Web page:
Put Victoria first, says Neville

Put Victoria first, Minister tells Senators


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Victoria’s Water Minister Lisa Neville has urged the state’s Senators to put politics aside and sign off on the 650Gigalitre (GL) sustainable diversion limit (SDL) legislation.

Victoria’s Water Minister Lisa Neville has urged the state’s Senators to put politics aside and sign off on the 650 Gigalitre (GL) sustainable diversion limit (SDL) legislation.

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SENATE CALL: Lisa Neville, Victoria's Water Minister, has urged the state's Senators to put politics aside and support the passage of Sustainable Diversion Limit (SDL) legislation, to clear the way for further discussion on the Murray Darling Basin Plan.

SENATE CALL: Lisa Neville, Victoria's Water Minister, has urged the state's Senators to put politics aside and support the passage of Sustainable Diversion Limit (SDL) legislation, to clear the way for further discussion on the Murray Darling Basin Plan.

Ms Neville said approval of the SDL legislation was of a greater priority than the contentious Ernst and Young (EY) report into the 450GL environmental upwater, which she described as disappointing.

“I think we need to take a step back - we need to get the SDL adjustments through the Senate,” Ms Neville said.

“I would encourage all our Senators to support Victoria and the investment which will flow out of the SDLs.

“It’s in Victoria’s interests to get this through; without it, the plan falls over.”

South Australia’s Water Minister Ian Hunter has called for Federal Parliamentarians to vote to support a disallowance motion, blocking moves by the Federal Government to make amendments to the Basin Plan.

Up to 650GL of the Murray Darling Basin Plan recovery target can be offset by infrastructure and water management, to improve water use efficiency and deliver an equivalent saving to boost the environment.

Ms Neville said once the SDL legislation was passed, Minister’s could turn their attention to the EY report, which should be discussed at their next meeting, in late March or early April.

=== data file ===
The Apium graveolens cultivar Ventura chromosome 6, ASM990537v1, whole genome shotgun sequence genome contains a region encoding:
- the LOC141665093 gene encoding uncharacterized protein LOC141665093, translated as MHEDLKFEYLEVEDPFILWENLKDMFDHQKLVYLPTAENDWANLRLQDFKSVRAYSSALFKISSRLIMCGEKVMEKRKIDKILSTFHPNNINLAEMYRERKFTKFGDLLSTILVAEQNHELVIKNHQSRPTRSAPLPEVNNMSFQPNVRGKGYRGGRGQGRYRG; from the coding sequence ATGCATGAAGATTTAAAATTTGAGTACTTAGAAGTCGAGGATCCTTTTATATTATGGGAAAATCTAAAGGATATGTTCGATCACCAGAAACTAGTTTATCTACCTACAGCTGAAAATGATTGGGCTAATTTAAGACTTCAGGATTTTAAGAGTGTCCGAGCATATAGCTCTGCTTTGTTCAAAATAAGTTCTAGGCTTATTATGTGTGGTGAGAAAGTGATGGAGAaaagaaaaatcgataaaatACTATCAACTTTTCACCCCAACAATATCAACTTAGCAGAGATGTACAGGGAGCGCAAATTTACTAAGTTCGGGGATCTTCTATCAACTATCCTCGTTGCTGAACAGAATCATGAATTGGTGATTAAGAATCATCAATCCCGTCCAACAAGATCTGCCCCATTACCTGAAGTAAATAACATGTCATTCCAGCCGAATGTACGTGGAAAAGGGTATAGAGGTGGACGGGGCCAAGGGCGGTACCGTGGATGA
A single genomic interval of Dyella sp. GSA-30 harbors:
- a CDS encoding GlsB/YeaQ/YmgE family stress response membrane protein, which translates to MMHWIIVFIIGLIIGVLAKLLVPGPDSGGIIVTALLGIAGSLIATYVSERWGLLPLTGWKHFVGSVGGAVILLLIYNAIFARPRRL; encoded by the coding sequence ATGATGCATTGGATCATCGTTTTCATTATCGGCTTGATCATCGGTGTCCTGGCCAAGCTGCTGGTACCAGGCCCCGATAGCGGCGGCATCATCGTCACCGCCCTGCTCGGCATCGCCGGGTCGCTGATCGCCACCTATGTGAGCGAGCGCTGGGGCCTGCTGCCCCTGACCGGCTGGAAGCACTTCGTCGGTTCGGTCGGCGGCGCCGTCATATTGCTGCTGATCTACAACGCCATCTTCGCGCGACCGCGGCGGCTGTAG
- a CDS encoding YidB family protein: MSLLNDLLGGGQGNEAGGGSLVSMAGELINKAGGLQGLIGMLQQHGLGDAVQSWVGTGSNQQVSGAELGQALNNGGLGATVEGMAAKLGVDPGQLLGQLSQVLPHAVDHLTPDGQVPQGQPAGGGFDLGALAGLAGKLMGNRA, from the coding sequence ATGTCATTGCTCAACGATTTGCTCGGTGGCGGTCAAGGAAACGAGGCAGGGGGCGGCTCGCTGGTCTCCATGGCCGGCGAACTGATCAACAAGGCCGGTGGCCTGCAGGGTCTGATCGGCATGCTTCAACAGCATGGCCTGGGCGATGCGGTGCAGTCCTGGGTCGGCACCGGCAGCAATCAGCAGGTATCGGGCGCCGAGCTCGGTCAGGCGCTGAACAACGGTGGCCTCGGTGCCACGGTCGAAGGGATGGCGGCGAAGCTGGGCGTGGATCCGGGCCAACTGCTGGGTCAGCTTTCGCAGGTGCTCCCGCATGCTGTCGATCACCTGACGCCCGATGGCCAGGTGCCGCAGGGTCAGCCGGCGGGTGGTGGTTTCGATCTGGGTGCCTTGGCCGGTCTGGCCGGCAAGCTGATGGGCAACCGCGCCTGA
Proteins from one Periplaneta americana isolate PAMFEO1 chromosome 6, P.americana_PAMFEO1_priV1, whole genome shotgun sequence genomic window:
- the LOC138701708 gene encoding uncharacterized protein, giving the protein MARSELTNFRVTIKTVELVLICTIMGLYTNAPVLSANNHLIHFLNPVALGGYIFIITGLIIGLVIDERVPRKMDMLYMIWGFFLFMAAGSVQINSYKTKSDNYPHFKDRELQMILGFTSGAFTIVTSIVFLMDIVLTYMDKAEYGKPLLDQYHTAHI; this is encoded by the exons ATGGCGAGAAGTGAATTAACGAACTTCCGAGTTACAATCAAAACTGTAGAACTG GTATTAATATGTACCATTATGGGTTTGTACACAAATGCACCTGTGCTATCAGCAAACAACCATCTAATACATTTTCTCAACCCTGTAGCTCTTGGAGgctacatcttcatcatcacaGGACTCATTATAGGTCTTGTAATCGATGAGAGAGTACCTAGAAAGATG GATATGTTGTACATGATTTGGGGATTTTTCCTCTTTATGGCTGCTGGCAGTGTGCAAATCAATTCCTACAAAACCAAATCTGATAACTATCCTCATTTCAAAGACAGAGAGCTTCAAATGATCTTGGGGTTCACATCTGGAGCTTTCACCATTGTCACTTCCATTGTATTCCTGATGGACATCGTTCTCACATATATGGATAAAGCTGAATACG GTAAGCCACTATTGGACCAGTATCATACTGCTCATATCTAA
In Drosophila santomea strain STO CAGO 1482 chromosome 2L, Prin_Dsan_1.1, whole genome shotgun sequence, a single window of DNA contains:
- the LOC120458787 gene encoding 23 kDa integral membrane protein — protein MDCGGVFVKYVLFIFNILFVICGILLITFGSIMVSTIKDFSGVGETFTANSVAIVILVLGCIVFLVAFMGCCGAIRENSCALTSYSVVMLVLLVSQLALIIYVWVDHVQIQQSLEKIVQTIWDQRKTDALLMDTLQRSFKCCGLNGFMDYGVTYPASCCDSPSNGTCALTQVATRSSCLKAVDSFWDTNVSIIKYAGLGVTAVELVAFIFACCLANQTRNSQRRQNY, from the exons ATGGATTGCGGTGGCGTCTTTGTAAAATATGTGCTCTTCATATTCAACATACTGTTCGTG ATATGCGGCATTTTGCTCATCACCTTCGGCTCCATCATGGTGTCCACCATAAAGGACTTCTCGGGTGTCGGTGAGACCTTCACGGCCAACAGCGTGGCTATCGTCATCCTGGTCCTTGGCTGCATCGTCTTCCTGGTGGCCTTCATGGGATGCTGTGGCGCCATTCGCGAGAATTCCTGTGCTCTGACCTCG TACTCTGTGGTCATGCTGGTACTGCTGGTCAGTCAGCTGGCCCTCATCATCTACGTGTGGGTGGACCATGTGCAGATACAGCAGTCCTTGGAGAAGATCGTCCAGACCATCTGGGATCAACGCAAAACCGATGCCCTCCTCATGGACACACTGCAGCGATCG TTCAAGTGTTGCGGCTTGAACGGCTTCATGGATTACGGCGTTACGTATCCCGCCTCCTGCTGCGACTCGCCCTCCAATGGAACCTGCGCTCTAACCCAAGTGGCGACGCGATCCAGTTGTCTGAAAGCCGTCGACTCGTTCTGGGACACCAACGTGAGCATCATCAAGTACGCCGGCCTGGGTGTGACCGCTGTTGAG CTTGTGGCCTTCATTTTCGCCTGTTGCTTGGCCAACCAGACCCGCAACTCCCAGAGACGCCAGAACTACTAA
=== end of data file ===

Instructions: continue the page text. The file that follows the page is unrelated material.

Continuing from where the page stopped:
“Assuming that does happen, and the plan doesn’t fall over, the EY report will inform our discussion around the 450GL,” Ms Neville said.

“There has not been a conversation around the 450GL, how it will apply, who it applies to, what’s the break up between on-farm and off farm projects and what’s the break up between the different states.”

The EY report was intended to add “another layer of information” to the advice Ministers had, about the recovery of the further 450GL of upwater.

“We didn’t see a final report at the last Ministerial Council meeting, we only saw a draft, so we would be looking to have a conversation about some of the findings.

“We had undertaken our own assessment, but other states – particularly South Australia – were not keen to accept those findings,” Ms Neville said.

She said Victoria would continue to argue it had done the “heavy lifting”, around water recovery, as the EY report failed to deliver a comprehensive analysis.

“We were very specific with the terms of reference, we fought very hard to have it look at more than a Basin-wide level,” she said.

She said she was concerned about some of the assumptions, underpinning the report.

“The EY report says we should only invest in large farms – to do this would be at the expense of small farms,” Ms Neville said.  Victoria had done a “huge amount of work” along the Murray River, in the Sunraysia district and Goulburn region, investing in on and off farm efficiency projects.

“That does put those districts in a really strong position for the future,” she said.

But she said future on-farm modernisation projects came at a cost.

“There is a point where further on-farm modernisation continues to take productive water out of the system, so we have to get the balance right, on what sort of on-farm work we do.”

The government was looking at ways of “getting that to work – how you might deliver it, with benefits going back to irrigators and not taking water out of productive use.”

Stock and Land has contacted Victorian Senators on their voting intentions.

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